We MUST stop Corbyn from gifting SNP a fresh chance to break up UK
SIX long weeks of campaigning before the December 12 election lie ahead – but everything you need to know about the campaign in Scotland was set out yesterday, on day one.
Firstly, in Stirling, Nicola Sturgeon made clear her only priority is to use this election, like all the others, to push ever harder for another referendum on independence.
She wants to hold that referendum next year. She is hoping that an increased number of Nationalist MPs on the green benches will strengthen her case. With rumblings of discontent from within her party about her leadership, she is focused solely on trying to secure her legacy before it is too late.
Then, secondly, in London, we got further evidence of Labour’s complete capitulation to her demands. Speaking on TV, one of Jeremy Corbyn’s shadow cabinet ministers Andy McDonald declared that Labour ‘won’t stand in the way of a second independence referendum’. Standing next to him, Nationalist MP Pete Wishart described the statement as ‘really positive’.
This is the real nightmare before Christmas that we face: the prospect of a Jeremy Corbyn-led Labour party needing SNP votes at Westminster to take control of No10, and prepared to grant Miss Sturgeon the referendum she craves at the drop of a hat. It shows that if she and Mr Corbyn were ever to get their way, another referendum on independence could be on the cards before this year’s Christmas decorations have been taken down.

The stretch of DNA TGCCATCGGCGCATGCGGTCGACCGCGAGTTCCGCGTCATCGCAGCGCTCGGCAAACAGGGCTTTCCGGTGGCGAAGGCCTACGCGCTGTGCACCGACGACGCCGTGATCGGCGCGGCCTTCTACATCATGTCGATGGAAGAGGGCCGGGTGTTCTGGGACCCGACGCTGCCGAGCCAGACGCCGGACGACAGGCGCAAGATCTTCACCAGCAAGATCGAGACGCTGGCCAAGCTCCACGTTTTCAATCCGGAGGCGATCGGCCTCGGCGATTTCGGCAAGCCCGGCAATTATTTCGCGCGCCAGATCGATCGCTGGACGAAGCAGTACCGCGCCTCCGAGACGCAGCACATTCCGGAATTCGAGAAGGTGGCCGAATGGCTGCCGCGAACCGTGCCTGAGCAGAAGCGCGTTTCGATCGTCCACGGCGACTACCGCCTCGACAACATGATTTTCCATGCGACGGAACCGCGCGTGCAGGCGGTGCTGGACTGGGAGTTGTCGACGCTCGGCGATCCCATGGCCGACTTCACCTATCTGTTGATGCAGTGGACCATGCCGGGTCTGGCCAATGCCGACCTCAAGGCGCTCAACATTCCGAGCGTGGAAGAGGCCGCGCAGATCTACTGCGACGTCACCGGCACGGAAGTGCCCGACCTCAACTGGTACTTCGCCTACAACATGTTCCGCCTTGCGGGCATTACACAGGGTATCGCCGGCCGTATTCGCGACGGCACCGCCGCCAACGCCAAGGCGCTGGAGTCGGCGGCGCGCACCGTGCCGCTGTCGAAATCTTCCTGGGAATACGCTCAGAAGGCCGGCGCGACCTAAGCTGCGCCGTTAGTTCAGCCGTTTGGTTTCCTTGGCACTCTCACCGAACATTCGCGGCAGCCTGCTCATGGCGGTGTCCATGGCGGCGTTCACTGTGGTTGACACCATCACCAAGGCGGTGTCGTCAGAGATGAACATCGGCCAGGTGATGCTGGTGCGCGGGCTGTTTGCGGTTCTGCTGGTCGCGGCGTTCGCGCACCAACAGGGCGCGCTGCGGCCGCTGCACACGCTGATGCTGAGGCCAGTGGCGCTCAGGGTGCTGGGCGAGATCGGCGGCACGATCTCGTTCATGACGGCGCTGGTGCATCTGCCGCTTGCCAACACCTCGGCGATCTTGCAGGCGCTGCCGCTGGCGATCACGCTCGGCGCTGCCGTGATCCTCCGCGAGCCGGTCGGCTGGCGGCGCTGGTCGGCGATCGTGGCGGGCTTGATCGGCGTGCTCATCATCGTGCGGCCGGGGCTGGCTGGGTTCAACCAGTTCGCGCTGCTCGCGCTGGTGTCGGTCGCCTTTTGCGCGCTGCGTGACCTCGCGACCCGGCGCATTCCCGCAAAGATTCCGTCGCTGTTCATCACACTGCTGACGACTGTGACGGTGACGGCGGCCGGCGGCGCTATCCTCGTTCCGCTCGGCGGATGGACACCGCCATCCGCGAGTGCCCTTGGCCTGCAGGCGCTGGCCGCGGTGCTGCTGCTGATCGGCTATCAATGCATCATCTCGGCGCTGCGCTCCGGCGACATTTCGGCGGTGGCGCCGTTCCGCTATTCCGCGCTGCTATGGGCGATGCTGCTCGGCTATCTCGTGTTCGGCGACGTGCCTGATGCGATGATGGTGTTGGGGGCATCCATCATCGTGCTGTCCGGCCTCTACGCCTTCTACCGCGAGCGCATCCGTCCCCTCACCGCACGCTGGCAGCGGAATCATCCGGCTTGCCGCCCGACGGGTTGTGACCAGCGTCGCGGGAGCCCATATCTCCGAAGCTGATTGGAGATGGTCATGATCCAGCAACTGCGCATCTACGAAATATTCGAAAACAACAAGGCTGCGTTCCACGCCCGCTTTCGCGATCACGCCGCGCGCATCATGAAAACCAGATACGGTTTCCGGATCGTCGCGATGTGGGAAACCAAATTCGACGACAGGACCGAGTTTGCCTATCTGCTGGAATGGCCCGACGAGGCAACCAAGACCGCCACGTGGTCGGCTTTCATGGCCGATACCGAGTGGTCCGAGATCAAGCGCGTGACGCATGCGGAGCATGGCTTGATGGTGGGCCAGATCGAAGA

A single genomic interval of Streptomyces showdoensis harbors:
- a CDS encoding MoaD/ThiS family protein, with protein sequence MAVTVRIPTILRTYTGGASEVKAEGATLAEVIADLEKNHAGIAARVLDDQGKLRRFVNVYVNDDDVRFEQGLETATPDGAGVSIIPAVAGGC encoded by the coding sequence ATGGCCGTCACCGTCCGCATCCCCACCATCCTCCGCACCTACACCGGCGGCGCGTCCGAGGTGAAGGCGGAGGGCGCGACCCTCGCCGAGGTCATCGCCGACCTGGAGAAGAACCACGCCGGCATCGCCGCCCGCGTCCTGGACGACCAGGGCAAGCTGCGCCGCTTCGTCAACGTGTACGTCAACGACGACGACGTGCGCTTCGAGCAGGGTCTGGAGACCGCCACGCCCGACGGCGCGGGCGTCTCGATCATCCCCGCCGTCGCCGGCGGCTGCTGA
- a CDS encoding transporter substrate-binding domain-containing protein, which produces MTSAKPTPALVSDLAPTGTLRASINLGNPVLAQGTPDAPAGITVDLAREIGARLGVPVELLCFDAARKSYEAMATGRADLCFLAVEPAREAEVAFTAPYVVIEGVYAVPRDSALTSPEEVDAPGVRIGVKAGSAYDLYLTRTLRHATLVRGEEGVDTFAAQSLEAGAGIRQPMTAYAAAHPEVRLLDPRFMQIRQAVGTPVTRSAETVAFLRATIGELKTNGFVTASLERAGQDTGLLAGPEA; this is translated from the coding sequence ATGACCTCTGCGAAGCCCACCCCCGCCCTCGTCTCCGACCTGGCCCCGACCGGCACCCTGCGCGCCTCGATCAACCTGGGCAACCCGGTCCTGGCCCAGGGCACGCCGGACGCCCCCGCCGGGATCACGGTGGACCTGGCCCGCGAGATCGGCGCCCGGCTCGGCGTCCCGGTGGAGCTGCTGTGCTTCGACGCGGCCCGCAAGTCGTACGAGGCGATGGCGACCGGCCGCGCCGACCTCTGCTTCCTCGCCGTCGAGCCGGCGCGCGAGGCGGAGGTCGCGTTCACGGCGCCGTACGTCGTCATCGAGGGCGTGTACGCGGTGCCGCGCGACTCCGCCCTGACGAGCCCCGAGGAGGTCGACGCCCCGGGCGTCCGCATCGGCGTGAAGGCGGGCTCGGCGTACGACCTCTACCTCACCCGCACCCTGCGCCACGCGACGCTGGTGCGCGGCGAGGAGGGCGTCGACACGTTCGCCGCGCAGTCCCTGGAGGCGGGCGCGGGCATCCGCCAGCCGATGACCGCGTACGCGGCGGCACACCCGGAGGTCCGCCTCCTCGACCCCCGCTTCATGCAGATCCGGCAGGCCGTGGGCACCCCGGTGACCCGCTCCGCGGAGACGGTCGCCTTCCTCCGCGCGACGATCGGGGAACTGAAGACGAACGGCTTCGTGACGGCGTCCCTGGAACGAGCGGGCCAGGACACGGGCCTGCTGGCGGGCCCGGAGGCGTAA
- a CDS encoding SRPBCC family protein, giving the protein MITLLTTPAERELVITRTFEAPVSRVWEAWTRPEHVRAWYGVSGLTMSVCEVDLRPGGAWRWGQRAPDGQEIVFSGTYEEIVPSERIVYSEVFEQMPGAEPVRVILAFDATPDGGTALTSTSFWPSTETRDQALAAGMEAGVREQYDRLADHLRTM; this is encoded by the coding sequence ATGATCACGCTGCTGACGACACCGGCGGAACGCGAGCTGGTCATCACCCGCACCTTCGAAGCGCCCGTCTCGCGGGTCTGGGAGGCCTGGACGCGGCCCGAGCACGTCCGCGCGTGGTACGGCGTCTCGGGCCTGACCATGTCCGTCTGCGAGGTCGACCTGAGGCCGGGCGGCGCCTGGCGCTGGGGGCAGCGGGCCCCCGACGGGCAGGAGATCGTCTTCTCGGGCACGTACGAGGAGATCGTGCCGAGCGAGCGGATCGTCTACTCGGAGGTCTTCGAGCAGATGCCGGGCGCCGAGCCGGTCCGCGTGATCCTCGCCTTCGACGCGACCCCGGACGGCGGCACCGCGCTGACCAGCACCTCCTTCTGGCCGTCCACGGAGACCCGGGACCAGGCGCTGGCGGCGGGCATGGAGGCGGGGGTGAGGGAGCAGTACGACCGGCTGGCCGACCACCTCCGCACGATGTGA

Here, then, is the choice in this campaign in a nutshell. On the one hand, there is Miss Sturgeon and Mr Corbyn plotting more referendums, more division and more uncertainty for Scotland and the UK. On the other – alone – is a Conservative Party that wants to put that division behind us and let the country move on. And it’s because of that choice I feel confident the Scottish Conservatives can, just like two years ago, give the SNP a bloody nose.
Of course, Nicola Sturgeon already appears to be preparing her victory lap in this campaign. We keep hearing that the Nationalists are going to sweep the board. And we keep being told – mostly by the SNP’s risible Westminster leader Ian Blackford – that Scotland is rising up and a revolution is coming.